Automata | Film review - The robots are taking Antonio Banderas for a ride

Antonio Banderas as Jacq Vaucan in Automata
(Image credit: Yana Blajeva)
(Image credit: Yana Blajeva)

A budget Blade Runner, sci-fi thriller Automata takes place in a dystopian future where robots are starting to violate their strict security protocols and modify themselves. The discovery forces Antonio Banderas’s burned-out insurance agent to flee the city with a bunch of renegade robots, taking him away from his pregnant wife (Borgen’s Birgitte Hjort Sørensen) and putting him in the cops’ gun-sights. Shot in Bulgaria by Spanish filmmakers and a multinational cast, Automata has some interesting ideas but is let down by its clunky script and even clunkier acting. Banderas is good, though, and things improve when the supporting cast thins out, leaving us to admire the film’s striking visuals and ponder the hero’s existential crisis as he learns that some machines don’t obey their makers.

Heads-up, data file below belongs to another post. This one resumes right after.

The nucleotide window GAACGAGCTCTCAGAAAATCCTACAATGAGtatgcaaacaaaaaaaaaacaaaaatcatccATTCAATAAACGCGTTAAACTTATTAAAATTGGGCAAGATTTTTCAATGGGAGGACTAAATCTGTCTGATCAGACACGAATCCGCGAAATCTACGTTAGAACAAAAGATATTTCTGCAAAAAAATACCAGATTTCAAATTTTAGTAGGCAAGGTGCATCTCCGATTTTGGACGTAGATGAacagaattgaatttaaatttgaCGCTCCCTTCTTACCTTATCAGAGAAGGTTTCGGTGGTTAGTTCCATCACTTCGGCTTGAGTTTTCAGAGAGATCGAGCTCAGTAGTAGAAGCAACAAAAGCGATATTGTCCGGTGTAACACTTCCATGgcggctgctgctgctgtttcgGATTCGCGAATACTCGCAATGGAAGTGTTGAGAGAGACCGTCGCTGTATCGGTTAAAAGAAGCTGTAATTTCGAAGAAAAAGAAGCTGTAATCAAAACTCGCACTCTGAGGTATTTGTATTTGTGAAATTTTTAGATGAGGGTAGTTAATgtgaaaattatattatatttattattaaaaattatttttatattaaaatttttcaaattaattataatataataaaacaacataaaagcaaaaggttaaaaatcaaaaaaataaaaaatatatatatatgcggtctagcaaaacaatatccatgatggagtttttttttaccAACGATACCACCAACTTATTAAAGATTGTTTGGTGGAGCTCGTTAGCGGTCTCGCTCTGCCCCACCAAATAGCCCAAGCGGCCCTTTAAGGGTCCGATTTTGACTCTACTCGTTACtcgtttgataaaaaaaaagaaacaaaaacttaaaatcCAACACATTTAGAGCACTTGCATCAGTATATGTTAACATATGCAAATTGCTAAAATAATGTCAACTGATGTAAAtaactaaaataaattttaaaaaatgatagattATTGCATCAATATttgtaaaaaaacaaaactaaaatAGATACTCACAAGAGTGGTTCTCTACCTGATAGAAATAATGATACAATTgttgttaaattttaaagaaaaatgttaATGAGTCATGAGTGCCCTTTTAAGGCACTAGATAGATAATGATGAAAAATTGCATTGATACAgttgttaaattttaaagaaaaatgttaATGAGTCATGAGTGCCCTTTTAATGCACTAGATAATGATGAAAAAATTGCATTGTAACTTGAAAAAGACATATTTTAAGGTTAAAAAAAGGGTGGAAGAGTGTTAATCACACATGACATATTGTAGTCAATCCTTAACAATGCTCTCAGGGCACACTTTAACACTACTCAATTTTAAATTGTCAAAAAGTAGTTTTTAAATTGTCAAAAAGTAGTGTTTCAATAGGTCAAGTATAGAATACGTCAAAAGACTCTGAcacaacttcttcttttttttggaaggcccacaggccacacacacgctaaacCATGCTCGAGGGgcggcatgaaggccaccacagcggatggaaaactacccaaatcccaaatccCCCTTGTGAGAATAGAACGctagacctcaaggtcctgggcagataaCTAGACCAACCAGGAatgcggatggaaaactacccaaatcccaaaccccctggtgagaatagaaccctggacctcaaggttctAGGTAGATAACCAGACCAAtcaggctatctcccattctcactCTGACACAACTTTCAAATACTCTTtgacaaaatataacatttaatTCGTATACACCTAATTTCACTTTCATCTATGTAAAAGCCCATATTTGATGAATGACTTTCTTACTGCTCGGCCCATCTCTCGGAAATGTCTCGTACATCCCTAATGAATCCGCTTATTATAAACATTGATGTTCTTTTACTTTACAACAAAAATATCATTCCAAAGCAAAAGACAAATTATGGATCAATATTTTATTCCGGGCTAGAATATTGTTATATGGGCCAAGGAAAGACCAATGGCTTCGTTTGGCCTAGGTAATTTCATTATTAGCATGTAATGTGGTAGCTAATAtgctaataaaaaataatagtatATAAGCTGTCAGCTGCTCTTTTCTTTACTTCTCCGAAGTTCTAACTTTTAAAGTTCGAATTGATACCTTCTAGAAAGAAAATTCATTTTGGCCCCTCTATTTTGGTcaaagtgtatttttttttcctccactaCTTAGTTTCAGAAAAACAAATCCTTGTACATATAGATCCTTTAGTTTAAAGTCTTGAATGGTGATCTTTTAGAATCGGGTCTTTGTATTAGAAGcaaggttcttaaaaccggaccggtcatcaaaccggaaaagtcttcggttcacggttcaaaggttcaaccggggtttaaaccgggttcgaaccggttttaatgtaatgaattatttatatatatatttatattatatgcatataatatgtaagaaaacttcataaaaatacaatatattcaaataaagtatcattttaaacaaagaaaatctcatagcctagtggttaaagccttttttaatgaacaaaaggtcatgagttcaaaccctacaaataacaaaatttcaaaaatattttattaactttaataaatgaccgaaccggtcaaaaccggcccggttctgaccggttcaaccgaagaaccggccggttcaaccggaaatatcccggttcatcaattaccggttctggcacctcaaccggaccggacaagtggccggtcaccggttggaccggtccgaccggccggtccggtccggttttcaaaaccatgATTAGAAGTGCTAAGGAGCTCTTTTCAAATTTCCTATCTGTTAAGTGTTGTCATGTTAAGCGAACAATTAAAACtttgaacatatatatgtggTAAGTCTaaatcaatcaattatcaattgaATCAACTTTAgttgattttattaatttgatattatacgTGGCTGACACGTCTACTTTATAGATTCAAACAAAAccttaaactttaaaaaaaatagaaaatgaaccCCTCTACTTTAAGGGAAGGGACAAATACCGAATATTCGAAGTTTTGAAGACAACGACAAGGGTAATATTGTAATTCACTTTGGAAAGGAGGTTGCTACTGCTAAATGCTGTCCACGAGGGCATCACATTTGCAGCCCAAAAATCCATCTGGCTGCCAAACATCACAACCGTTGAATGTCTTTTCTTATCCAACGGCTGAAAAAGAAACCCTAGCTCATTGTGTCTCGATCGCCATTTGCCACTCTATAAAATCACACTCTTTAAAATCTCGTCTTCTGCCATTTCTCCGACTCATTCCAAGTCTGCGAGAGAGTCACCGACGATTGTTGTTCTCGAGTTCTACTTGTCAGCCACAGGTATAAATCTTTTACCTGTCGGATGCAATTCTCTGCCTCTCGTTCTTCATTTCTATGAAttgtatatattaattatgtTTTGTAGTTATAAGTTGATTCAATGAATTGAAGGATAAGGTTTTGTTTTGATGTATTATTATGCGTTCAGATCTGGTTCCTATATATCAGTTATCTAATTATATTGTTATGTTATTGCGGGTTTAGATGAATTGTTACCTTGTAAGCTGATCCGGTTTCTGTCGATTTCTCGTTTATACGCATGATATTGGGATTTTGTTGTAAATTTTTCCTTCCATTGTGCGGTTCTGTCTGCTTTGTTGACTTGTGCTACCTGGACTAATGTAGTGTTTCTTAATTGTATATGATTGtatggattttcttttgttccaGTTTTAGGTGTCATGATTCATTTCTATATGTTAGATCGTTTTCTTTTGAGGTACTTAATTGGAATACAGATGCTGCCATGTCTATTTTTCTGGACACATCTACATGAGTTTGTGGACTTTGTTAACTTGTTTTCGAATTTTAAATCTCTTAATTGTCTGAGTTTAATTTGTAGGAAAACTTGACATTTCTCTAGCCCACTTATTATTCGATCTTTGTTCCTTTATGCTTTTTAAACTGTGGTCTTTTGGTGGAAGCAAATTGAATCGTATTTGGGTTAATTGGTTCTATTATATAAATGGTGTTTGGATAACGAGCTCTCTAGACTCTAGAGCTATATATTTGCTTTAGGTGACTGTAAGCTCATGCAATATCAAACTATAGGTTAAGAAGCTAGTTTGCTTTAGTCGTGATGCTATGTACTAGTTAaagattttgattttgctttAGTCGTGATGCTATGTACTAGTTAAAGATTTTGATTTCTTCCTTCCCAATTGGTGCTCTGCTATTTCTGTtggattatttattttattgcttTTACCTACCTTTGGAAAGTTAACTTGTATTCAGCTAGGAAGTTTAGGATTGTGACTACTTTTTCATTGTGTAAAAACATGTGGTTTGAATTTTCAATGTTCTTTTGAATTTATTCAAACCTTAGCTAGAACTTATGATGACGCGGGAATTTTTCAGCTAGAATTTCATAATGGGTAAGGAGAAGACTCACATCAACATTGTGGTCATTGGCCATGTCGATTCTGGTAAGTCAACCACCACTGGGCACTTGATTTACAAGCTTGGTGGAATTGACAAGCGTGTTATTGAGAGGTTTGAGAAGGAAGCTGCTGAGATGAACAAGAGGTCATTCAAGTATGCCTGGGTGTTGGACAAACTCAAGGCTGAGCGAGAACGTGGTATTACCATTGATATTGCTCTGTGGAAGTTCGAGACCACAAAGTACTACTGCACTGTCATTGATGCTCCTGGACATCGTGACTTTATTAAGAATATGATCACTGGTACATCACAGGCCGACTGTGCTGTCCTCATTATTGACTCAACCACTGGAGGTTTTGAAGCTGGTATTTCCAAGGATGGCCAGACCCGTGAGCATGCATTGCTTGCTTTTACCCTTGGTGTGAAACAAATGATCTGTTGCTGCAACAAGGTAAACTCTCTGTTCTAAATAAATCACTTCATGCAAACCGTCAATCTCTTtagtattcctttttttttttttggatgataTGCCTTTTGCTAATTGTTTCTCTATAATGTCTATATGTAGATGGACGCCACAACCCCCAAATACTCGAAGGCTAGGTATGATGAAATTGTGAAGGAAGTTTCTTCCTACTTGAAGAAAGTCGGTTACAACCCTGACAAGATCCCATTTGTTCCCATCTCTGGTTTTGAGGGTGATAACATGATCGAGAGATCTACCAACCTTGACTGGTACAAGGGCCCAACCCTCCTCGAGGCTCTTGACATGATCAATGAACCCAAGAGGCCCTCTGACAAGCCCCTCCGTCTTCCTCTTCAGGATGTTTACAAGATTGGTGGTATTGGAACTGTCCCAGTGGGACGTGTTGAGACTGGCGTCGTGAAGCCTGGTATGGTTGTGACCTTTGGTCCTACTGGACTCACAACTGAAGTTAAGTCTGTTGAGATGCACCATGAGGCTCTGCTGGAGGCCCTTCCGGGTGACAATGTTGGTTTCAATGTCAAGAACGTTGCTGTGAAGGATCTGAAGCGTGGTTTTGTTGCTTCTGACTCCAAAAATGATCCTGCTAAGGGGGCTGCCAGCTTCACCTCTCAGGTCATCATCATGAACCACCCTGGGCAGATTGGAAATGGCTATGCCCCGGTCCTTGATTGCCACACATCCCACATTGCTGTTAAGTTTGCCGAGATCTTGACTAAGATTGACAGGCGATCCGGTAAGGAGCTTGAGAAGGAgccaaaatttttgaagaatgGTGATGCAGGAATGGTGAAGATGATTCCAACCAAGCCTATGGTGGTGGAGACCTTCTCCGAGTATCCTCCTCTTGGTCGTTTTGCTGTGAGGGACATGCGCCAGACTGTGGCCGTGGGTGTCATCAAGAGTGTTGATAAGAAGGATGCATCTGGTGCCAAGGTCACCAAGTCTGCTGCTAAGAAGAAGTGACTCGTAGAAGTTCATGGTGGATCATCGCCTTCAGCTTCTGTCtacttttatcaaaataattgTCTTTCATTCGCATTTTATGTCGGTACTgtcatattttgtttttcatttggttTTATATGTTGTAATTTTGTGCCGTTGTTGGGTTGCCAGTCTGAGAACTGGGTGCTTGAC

Certificate 15. Runtime 105 mins. Director Gabe Ibáñez.

Automata is released On Demand on 27th April & on Blu-ray and DVD on 11th May by Lionsgate UK

Jason Best

A film critic for over 25 years, Jason admits the job can occasionally be glamorous – sitting on a film festival jury in Portugal; hanging out with Baz Luhrmann at the Chateau Marmont; chatting with Sigourney Weaver about The Archers – but he mostly spends his time in darkened rooms watching films. He’s also written theatre and opera reviews, two guide books on Rome, and competed in a race for Yachting World, whose great wheeze it was to send a seasick film critic to write about his time on the ocean waves. But Jason is happiest on dry land with a classic screwball comedy or Hitchcock thriller.